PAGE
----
Egyptians rejected asylum in Sweden and fearing persecution back home

An asylum centre in Vänersborg, Sweden
An asylum centre in Vänersborg, Sweden Copyright Euronews
Copyright Euronews
By Mostafa Darwish
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A number of Egyptian asylum seekers - some facing life imprisonment in Egypt - are making a last-ditch attempt to avoid deportation following decisions made by Sweden’s asylum agency.


Egyptian asylum seekers in Sweden, facing deportation after their asylum claims were denied, are claiming the Swedish government is discriminating against them - and are fearful of what will happen if they are returned to Egypt.

The NGO Human Rights Watch has spoken out in support of three families who risk being sent back to Egypt.

While the Swedish agency in charge of processing asylum claims says it is bound by the laws set out in Swedish and EU courts, those fighting their deportation argue their cases haven’t been properly handled.

Arrested for political activities

“I am threatened with being arrested again, as I have already been charged by [the] court to be sentenced to two years in prison,” Maryam Elsherif told Euronews.

Elsherif arrived in Sweden in 2019 to seek asylum after fleeing Egypt.

She says she was arrested for her political activities in Azhar University, Egypt's oldest university, renowned for being the most prestigious university for Sunni Islamic learning.

She was also detained in connection to her kinship with Amr Farag - a cofounder of Rasd, a popular opposition online media outlet.

Elsherif, whose asylum claim was denied, says there’s discrimination by the Swedish government in terms of their decisions on who they will grant asylum.

She tells Euronews there are other Egyptians involved in her case, or other similar cases, that have been granted asylum in the country, but they are liberal or secular - “anything other than the Islamic ideology”, she claims.

“I am not in the Muslim Brotherhood or I don't belong to any Islamic ideology. But in the end, I was a student at Azhar University so I am involved with the Islamic political ideology,” she said.

The Department of Justice (DOJ) refused to comment on Elsherif’s claims. But the Swedish Migration Agency (SMA) said that its task is to implement law and policies decided by the government and parliament.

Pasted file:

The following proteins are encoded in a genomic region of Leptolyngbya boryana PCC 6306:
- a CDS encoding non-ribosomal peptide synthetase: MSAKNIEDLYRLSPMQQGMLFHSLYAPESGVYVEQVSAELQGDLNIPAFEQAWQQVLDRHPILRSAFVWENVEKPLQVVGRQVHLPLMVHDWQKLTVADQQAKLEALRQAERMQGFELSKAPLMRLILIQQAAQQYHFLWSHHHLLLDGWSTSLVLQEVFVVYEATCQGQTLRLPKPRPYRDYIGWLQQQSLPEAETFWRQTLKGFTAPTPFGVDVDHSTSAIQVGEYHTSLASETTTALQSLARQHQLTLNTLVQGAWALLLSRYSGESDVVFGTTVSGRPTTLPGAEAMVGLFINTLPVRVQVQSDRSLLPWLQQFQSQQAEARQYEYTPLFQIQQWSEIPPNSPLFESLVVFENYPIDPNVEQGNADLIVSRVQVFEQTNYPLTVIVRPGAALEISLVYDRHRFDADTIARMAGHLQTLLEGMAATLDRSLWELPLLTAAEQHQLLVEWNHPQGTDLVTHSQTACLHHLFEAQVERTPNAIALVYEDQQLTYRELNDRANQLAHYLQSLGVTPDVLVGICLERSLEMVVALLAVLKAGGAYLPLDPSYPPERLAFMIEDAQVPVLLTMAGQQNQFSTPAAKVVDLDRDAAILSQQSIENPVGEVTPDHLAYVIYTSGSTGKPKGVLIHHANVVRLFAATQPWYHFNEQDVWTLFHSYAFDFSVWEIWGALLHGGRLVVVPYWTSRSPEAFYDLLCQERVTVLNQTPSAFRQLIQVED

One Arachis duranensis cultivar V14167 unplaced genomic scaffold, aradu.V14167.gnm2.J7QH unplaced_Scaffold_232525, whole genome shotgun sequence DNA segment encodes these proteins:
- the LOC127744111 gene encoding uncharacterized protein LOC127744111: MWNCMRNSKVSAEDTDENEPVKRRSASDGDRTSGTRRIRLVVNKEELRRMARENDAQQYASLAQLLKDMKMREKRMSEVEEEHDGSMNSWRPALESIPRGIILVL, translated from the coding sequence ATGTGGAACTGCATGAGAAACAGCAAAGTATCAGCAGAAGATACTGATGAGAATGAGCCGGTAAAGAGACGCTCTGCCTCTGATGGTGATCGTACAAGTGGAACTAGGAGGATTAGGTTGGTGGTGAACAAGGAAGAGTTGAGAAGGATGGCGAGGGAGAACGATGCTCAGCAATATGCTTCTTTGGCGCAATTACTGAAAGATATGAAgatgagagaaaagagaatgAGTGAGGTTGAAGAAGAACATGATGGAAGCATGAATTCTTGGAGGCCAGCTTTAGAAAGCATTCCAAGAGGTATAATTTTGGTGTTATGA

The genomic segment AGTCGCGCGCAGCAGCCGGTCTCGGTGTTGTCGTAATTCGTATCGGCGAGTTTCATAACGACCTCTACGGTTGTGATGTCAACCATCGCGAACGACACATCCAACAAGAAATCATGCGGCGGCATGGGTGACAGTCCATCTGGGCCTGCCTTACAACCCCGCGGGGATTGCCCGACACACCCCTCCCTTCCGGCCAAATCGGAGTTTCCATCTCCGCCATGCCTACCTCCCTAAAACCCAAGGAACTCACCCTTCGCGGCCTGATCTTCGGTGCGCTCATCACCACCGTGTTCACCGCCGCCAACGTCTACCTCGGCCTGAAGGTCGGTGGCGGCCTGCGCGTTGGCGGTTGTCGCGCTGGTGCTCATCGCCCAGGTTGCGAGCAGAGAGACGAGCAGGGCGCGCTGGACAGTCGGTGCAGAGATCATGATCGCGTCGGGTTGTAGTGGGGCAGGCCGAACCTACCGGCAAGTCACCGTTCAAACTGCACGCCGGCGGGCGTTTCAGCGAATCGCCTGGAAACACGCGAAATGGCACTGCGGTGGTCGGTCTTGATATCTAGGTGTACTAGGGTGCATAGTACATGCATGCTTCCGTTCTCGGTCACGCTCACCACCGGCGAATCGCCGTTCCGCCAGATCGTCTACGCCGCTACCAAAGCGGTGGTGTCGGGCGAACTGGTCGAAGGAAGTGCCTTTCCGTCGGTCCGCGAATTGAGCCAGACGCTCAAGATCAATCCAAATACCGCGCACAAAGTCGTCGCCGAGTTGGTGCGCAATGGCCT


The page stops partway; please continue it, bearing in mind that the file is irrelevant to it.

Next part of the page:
“We don’t ourselves make public policy. Every case is treated individually and if a person fills the criteria in the law and regulations, they will be granted a residence permit accordingly,” an SMA spokesperson said.

Elsherif said that in her case, the reasons for rejection were “illogical”. She said she was told that the Egyptian authorities had released her and she had spent time in Egypt before leaving, in which time she wasn’t arrested again.

Human Rights Watch (HRW) has released statements of support for Elsherif and two other Egyptian families facing the same fate as her.

Amr Magdi, a HRW Middle East researcher, said his organisation is against the extradition of any political dissident to a country where they could face grave risks including arrest, torture or unfair trial.

“I think this applies to those three families in Sweden,” he said.

“The evidence they have clearly shows that they could definitely be apprehended once they landed in Cairo.”

Magdi said Sweden had something of an open-door policy during the migration crisis in 2013 and 2014. After that numbers of migrants declined, with the Swedish government saying they didn’t have the resources or the capacity.


However, he said the issue here is not about mass migration or [the] mass flow of human beings coming from war zones.

“We are talking about a handful of political dissidents who will definitely face torture or trial if they are returned to their home country”, he says.

Exhausted legal means

Ahmed Samir is another of the asylum seekers, whose family have exhausted all legal means, and is facing the threat of deportation in the near future.

Samir says he has been sentenced to life imprisonment in Egypt, along with many others who are linked to the now-banned Muslim Brotherhood in the country.

He says he is a founding member of the Freedom and Justice party (FJ), the political wing of the Muslim Brotherhood, and showed the SMA a newspaper that states that.